1

It’s been some time, but here’s another in the ongoing series of “The Rules of Can’t Be Right” pieces. Consider these tips to improve your ability to spot potential spreadsheet errors.

  • Approximate numbers so you can do the math in your head as a double check before you begin, i.e., an 8% increase in 745 replies can be estimated at 10% of 750, or 75 minus 15 (15 being 2% of 75) or 60. The precise answer? 59.6.
  • Use the Data Filter and Sort capabilities in Excel – filters allow you to get a quick look at all the values in a table, which is great for spotting outliers or eliminating small variations in test fields (i.e., standardizing on either “management” or “mgmt.” as a descriptor). The sort feature allows you to rearrange tables based on various dimensions to highlight potential problems.
  • Learn Pivot Tables in Excel – beyond their traditional analytical value, Pivot Tables are great for quickly looking at combinations of data to highlight problems. Recently, I was given a table in Excel that looked fine. By putting it into a pivot table and checking some relationships, it became apparent that 4 lines were missing from a SUM equation and 50% of the costs that should have been represented in the table weren’t accounted for properly.
Not only will these three tips help you spot errors, the final tip on Pivot Tables will improve your Excel productivity dramatically. In a real life example, somebody told me that my request to modify a spreadsheet would take three hours. Using Pivot Tables, it actually took 15 minutes. That’s Excelling!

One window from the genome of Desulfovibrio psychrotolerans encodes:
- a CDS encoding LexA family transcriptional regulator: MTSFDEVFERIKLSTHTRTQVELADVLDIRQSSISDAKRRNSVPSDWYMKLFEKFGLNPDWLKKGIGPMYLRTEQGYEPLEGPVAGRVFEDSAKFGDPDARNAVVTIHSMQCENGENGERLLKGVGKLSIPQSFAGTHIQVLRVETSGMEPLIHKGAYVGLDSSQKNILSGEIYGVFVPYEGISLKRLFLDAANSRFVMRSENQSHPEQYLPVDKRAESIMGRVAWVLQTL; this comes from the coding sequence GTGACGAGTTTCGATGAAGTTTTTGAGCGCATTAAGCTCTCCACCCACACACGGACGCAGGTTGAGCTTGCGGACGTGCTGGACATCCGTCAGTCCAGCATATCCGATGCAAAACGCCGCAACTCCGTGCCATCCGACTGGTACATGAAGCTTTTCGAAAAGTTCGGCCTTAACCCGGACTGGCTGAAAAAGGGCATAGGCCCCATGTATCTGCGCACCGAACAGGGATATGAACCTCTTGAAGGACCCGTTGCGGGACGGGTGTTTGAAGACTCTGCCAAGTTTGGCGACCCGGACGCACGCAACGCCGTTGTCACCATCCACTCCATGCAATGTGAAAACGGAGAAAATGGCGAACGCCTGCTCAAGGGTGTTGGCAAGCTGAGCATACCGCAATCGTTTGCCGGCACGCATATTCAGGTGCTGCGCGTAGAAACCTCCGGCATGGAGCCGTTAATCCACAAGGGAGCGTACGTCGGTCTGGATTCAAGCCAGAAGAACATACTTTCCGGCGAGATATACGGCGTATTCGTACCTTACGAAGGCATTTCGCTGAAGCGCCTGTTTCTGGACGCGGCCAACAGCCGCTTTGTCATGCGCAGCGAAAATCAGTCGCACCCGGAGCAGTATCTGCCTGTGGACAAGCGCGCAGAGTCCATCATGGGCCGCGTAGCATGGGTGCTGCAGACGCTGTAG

If you enjoyed this post, make sure you subscribe to my RSS feed!

Mike Brown

Founder of The Brainzooming Group, and an expert on strategy, creativity, and innovation. Mike is a frequent speaker on innovation, strategic thinking, and social media.

More Posts - Website

Follow Me:
TwitterFacebookLinkedInPinterestGoogle Plus

One Response to “Excelling at the Rules of CBR”

  1. Jan Richards says:

    Hi Mike,

    Yes, a good approach, your "Can't Be Right" guidelines, checks and cross-checks.

    I'm glad you liked today's "problem discovery" post,
    http://www.jgrichardsresults.com/blog/?p=664

    Stay tuned for more!

    Thanks for your great work, and positive idea provocation.

    Jan